International Sign (IS). You may not come in contact with this system much here on our campus — yet, that is; we are growing — but IS is an international auxillary language used at international meetings, such as the World Federation of the Deaf (WFD) Congress and events such as the Deaflympics.

Padget Gorman Signed Speech. This signing system is used with speech to help those with langauge difficulties. There are 37 basic signs which when combined can make over 4,000 more complex ones.

Pidgin Signed English (PSE). Another characterstic of language, like vocal language, sign language has a very crude signing system, in which elements of BSL and spoken English are combined to allow communication between hearing people and deaf people who only know the strict confines of sign language. This system is not recommended (the persnickety of proper grammar should cover both ears and eyes for this system).

And finally…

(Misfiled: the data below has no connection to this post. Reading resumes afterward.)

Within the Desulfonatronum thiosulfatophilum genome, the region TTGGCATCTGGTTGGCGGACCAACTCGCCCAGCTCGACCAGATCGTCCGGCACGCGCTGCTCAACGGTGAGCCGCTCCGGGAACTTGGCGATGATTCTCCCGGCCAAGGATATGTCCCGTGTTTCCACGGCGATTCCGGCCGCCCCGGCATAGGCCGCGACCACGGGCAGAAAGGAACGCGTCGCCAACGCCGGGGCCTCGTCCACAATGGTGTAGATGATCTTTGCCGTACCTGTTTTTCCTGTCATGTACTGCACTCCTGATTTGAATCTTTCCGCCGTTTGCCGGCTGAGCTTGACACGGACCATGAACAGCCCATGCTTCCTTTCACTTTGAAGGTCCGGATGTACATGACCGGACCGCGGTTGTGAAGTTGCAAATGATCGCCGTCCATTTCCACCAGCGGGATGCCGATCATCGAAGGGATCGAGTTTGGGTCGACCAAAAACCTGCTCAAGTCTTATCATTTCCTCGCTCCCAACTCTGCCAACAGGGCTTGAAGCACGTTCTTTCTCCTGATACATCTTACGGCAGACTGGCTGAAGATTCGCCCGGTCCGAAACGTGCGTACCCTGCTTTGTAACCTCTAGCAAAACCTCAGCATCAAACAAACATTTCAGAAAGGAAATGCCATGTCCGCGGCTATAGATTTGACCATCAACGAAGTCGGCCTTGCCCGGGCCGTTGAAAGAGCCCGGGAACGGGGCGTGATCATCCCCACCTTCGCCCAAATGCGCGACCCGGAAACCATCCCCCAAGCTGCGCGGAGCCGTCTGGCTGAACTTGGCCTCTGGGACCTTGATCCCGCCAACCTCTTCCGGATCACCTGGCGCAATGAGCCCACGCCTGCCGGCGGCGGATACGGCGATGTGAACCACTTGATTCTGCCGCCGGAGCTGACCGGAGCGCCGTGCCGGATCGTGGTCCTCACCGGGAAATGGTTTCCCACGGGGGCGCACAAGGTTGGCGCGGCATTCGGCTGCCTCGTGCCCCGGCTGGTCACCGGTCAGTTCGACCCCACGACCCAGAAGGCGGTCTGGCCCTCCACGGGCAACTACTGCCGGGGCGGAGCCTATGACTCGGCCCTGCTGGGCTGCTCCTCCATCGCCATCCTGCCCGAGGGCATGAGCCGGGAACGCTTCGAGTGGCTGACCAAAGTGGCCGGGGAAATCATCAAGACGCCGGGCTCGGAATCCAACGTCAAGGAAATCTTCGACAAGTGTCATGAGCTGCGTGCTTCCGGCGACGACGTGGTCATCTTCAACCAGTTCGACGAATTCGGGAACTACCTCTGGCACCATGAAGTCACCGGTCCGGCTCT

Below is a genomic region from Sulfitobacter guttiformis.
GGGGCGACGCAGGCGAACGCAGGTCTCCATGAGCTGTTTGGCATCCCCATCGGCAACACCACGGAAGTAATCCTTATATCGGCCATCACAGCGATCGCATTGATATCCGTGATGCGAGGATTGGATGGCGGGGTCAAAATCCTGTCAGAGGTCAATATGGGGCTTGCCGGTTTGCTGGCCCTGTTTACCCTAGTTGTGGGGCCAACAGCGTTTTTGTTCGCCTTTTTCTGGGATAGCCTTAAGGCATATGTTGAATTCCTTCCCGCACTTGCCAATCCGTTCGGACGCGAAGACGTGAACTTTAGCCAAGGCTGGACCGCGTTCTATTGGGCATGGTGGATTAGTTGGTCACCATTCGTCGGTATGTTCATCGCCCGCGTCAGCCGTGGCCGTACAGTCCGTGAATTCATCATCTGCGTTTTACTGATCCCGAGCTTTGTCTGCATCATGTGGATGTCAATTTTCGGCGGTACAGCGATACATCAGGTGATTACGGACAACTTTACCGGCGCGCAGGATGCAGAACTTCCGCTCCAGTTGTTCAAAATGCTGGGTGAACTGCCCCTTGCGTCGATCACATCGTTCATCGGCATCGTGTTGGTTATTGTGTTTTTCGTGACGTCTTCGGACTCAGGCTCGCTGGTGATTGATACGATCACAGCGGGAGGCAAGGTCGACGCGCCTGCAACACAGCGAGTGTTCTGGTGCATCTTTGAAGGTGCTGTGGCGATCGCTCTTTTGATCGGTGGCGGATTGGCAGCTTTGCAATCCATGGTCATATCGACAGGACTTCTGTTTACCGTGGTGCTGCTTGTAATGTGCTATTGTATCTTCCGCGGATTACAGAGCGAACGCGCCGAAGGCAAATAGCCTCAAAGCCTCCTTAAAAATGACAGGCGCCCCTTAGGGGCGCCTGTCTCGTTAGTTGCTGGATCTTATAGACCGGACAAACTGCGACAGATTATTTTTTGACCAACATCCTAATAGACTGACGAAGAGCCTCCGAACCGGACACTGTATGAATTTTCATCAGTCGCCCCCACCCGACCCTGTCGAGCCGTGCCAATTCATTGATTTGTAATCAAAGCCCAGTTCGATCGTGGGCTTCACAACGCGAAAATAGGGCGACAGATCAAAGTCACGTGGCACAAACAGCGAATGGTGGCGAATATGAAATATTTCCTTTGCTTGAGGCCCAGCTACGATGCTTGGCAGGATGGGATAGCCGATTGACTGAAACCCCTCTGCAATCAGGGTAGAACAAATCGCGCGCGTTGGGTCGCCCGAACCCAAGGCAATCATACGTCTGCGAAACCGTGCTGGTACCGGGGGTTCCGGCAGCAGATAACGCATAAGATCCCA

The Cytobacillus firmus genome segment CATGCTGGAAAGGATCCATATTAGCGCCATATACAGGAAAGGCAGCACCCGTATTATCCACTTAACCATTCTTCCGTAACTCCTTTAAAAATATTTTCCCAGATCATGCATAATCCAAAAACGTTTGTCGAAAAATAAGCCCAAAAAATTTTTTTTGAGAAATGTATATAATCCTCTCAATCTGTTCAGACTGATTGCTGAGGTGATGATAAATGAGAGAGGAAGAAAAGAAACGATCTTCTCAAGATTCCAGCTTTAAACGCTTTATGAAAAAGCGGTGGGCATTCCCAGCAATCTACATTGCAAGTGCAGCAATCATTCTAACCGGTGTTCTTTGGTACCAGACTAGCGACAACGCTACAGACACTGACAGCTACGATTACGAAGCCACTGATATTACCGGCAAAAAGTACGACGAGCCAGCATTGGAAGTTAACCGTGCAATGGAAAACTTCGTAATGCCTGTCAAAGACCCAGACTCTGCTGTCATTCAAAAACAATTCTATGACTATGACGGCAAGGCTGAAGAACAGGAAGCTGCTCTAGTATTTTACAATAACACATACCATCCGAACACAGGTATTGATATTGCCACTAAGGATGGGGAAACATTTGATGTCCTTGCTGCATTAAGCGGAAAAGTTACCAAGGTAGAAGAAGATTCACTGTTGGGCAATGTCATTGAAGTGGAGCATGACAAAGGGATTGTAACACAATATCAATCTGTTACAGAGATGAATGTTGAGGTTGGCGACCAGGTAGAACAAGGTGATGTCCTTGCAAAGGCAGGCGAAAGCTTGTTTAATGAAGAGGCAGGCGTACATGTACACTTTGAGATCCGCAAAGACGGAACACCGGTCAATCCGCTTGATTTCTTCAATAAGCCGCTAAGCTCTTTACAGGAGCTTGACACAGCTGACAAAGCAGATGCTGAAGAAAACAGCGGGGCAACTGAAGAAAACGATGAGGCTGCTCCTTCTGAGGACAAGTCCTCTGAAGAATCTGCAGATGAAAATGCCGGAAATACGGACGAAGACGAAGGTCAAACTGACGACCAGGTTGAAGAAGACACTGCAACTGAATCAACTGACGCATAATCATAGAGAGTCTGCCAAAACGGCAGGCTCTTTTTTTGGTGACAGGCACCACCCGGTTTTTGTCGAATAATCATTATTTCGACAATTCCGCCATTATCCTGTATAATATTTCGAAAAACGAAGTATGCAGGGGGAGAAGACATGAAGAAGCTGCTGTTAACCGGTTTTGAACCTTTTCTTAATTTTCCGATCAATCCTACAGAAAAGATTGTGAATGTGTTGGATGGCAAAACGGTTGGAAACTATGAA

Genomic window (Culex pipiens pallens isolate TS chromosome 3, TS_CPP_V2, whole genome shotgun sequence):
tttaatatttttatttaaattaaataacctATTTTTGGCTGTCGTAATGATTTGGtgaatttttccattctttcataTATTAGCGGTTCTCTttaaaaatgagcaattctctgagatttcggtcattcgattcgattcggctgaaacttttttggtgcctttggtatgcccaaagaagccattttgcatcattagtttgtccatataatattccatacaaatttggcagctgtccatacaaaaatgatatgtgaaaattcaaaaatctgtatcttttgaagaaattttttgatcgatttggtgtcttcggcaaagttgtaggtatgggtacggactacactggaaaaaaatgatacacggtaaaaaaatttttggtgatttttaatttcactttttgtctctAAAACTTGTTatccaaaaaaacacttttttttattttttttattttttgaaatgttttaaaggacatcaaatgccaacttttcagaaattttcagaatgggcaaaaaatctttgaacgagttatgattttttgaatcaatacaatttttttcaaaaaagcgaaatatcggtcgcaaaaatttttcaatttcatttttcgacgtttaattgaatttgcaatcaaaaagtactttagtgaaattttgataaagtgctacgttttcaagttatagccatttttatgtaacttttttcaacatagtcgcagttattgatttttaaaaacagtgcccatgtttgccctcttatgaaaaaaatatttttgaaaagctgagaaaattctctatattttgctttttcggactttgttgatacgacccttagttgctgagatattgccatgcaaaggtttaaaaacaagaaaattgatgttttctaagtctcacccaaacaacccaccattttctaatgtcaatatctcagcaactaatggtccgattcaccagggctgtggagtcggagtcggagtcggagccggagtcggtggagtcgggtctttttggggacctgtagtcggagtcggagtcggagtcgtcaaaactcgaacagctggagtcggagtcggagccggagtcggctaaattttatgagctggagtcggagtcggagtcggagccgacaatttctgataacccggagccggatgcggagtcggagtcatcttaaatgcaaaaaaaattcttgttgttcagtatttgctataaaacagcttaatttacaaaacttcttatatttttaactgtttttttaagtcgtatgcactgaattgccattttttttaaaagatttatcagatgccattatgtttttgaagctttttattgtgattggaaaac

Finger Spelling. This signing system is generally used alongside sign language. It is used to spell out names, places, and anything else where there is not usually a sign for. Many times, new words take longer to be adapted into a singular sign, therefore they must be spelled out.

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1 comment so far

  1. Natasha Flouee on

    It is certainly interesting for me to read the article. Thanx for it. I like such themes and everything that is connected to them. I would like to read a bit more soon. By the way, pretty good design you have here, but don’t you think it should be changed once in a few months?

    Natasha Flouee